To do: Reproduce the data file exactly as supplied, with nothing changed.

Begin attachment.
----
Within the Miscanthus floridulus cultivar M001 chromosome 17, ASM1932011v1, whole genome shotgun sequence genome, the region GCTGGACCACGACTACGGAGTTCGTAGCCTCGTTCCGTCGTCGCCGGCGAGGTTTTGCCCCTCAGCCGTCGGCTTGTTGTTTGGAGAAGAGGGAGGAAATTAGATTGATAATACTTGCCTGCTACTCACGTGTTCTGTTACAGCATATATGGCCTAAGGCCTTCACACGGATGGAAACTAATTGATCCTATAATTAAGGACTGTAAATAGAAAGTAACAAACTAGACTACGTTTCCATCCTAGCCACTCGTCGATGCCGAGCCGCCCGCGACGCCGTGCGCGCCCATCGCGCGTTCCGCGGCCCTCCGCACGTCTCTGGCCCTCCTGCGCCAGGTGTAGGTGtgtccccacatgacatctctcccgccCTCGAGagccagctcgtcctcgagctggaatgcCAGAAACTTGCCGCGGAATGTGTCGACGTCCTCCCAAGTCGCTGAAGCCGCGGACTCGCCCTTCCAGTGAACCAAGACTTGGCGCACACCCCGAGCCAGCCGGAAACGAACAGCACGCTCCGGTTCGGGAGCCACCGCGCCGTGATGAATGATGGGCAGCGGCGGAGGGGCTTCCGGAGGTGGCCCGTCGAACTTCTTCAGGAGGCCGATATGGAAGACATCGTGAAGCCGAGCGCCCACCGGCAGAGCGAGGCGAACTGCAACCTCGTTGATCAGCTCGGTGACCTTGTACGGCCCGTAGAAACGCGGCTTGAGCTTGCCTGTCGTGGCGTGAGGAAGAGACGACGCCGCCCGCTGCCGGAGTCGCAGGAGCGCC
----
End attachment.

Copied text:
Within the Miscanthus floridulus cultivar M001 chromosome 17, ASM1932011v1, whole genome shotgun sequence genome, the region GCTGGACCACGACTACGGAGTTCGTAGCCTCGTTCCGTCGTCGCCGGCGAGGTTTTGCCCCTCAGCCGTCGGCTTGTTGTTTGGAGAAGAGGGAGGAAATTAGATTGATAATACTTGCCTGCTACTCACGTGTTCTGTTACAGCATATATGGCCTAAGGCCTTCACACGGATGGAAACTAATTGATCCTATAATTAAGGACTGTAAATAGAAAGTAACAAACTAGACTACGTTTCCATCCTAGCCACTCGTCGATGCCGAGCCGCCCGCGACGCCGTGCGCGCCCATCGCGCGTTCCGCGGCCCTCCGCACGTCTCTGGCCCTCCTGCGCCAGGTGTAGGTGtgtccccacatgacatctctcccgccCTCGAGagccagctcgtcctcgagctggaatgcCAGAAACTTGCCGCGGAATGTGTCGACGTCCTCCCAAGTCGCTGAAGCCGCGGACTCGCCCTTCCAGTGAACCAAGACTTGGCGCACACCCCGAGCCAGCCGGAAACGAACAGCACGCTCCGGTTCGGGAGCCACCGCGCCGTGATGAATGATGGGCAGCGGCGGAGGGGCTTCCGGAGGTGGCCCGTCGAACTTCTTCAGGAGGCCGATATGGAAGACATCGTGAAGCCGAGCGCCCACCGGCAGAGCGAGGCGAACTGCAACCTCGTTGATCAGCTCGGTGACCTTGTACGGCCCGTAGAAACGCGGCTTGAGCTTGCCTGTCGTGGCGTGAGGAAGAGACGACGCCGCCCGCTGCCGGAGTCGCAGGAGCGCC